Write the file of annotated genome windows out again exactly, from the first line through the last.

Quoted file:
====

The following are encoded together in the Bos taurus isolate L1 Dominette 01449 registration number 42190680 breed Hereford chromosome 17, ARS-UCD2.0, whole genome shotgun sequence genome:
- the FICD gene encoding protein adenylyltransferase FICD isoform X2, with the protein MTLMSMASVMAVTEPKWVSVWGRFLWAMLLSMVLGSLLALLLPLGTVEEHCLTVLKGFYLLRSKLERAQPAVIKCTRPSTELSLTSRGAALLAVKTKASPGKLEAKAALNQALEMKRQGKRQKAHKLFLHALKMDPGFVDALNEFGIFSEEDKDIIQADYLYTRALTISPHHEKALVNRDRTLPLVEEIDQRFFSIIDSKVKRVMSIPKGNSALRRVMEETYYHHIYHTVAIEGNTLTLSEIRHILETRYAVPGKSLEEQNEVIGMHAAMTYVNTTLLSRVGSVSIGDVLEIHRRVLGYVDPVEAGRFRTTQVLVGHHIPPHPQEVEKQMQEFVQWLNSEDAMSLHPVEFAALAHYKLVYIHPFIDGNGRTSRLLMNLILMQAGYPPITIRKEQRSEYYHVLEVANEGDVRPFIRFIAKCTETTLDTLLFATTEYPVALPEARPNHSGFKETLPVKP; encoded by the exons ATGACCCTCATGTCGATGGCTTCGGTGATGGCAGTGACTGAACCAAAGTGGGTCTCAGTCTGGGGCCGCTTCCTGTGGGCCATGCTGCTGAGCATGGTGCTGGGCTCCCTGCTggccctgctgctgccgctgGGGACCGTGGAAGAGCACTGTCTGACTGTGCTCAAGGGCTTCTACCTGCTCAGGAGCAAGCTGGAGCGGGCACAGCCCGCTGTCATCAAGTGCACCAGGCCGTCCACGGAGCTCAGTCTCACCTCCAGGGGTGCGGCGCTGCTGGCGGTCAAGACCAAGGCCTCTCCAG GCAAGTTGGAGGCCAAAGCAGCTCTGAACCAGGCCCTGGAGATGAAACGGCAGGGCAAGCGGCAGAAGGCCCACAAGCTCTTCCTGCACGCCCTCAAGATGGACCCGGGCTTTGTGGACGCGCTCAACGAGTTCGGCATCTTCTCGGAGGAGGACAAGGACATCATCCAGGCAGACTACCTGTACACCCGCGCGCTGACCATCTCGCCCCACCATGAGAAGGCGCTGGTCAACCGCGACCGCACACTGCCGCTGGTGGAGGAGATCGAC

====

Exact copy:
The following are encoded together in the Bos taurus isolate L1 Dominette 01449 registration number 42190680 breed Hereford chromosome 17, ARS-UCD2.0, whole genome shotgun sequence genome:
- the FICD gene encoding protein adenylyltransferase FICD isoform X2, with the protein MTLMSMASVMAVTEPKWVSVWGRFLWAMLLSMVLGSLLALLLPLGTVEEHCLTVLKGFYLLRSKLERAQPAVIKCTRPSTELSLTSRGAALLAVKTKASPGKLEAKAALNQALEMKRQGKRQKAHKLFLHALKMDPGFVDALNEFGIFSEEDKDIIQADYLYTRALTISPHHEKALVNRDRTLPLVEEIDQRFFSIIDSKVKRVMSIPKGNSALRRVMEETYYHHIYHTVAIEGNTLTLSEIRHILETRYAVPGKSLEEQNEVIGMHAAMTYVNTTLLSRVGSVSIGDVLEIHRRVLGYVDPVEAGRFRTTQVLVGHHIPPHPQEVEKQMQEFVQWLNSEDAMSLHPVEFAALAHYKLVYIHPFIDGNGRTSRLLMNLILMQAGYPPITIRKEQRSEYYHVLEVANEGDVRPFIRFIAKCTETTLDTLLFATTEYPVALPEARPNHSGFKETLPVKP; encoded by the exons ATGACCCTCATGTCGATGGCTTCGGTGATGGCAGTGACTGAACCAAAGTGGGTCTCAGTCTGGGGCCGCTTCCTGTGGGCCATGCTGCTGAGCATGGTGCTGGGCTCCCTGCTggccctgctgctgccgctgGGGACCGTGGAAGAGCACTGTCTGACTGTGCTCAAGGGCTTCTACCTGCTCAGGAGCAAGCTGGAGCGGGCACAGCCCGCTGTCATCAAGTGCACCAGGCCGTCCACGGAGCTCAGTCTCACCTCCAGGGGTGCGGCGCTGCTGGCGGTCAAGACCAAGGCCTCTCCAG GCAAGTTGGAGGCCAAAGCAGCTCTGAACCAGGCCCTGGAGATGAAACGGCAGGGCAAGCGGCAGAAGGCCCACAAGCTCTTCCTGCACGCCCTCAAGATGGACCCGGGCTTTGTGGACGCGCTCAACGAGTTCGGCATCTTCTCGGAGGAGGACAAGGACATCATCCAGGCAGACTACCTGTACACCCGCGCGCTGACCATCTCGCCCCACCATGAGAAGGCGCTGGTCAACCGCGACCGCACACTGCCGCTGGTGGAGGAGATCGAC